I am by no means a devout Buddhist. I meditate when I remember to, and I listen to dharma talks usually when my mood starts to dip. I have no real sangha because I am, still, too much of a loner although I’m working on that. But my dabblings in Buddhism have taught me one valuable thing: just because you have a feeling, doesn’t mean you need to indulge it. Just because that anger bubbles up into your throat and leaves a bitter taste in your mouth, doesn’t mean you need to spew it out at the first person that happens across your path. Anger, bitterness, rage, hate — these are all just forms of energy that can be transformed. They NEED to be transformed or else they will distort you; make you ugly and devour you like a vampire. They CAN be transformed. It may sound trite, but they can be turned into love.

For the people in my life who hurt me, I forgive you. But forgiveness takes time so be patient with me. And with that realization comes another: the people I hurt, the ones who didn’t understand why I treated them so badly, they, too, will not forgive me overnight. How can they? Being comfortable with that discomfort, that – to me – is part of growing up.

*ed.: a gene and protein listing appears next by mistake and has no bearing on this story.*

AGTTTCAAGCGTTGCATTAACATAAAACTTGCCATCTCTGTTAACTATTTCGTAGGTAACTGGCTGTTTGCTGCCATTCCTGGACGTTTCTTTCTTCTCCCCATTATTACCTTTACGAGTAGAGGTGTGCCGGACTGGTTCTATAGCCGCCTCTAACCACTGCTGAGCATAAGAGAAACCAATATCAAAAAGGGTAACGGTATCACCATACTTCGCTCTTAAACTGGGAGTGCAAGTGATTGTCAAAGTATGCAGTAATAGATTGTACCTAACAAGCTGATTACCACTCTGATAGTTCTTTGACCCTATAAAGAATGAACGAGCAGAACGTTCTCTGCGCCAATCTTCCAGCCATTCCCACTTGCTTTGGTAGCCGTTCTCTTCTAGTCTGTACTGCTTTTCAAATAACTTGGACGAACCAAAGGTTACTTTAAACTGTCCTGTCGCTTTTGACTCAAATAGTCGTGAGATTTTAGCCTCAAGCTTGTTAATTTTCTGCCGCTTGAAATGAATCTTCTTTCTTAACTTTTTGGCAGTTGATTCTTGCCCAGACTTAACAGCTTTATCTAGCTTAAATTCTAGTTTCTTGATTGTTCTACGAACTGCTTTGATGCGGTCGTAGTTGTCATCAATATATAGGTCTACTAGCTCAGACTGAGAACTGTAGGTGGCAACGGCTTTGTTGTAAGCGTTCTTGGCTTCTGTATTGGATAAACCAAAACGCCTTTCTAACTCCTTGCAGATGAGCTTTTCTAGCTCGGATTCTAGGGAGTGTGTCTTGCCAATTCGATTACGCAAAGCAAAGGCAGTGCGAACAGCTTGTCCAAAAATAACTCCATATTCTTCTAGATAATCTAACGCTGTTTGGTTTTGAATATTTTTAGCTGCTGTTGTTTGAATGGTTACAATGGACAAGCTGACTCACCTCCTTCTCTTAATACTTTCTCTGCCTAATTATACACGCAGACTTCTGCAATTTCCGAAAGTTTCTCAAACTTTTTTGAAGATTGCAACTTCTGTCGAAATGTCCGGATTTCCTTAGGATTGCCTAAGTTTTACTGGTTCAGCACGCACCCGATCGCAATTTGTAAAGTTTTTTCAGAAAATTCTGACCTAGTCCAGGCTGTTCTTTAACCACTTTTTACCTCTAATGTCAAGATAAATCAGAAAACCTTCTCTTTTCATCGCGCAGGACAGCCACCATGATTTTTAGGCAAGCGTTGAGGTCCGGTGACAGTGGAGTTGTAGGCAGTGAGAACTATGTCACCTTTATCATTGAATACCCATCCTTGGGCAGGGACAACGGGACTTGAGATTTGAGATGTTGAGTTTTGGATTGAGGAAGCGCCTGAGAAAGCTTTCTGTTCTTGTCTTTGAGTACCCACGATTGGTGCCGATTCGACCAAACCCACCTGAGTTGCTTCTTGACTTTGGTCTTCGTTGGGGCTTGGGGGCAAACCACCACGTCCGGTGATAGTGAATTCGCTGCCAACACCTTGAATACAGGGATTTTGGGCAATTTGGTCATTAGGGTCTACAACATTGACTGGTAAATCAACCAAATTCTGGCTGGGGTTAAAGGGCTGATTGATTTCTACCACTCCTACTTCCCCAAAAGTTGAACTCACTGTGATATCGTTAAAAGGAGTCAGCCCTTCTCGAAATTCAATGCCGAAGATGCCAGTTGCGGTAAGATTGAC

So this is what it feels like to make peace with the past.

October 19, 2010 at 5:57 am 1 comment

The packer

It’s pinkish and limp
and fits into my palm
like some oversize alien sperm

the balls are wrinkled,
the dick 3″ flaccid and
never gets hard–
erections cost extra

I like how the silicone warms
against my pubic bone,
turns into an extension
of me. I like how

the bulge is barely visible
behind my jeans when I walk or stand,
but I know it’s there–

and that makes all the difference.

October 18, 2010 at 6:59 am Leave a comment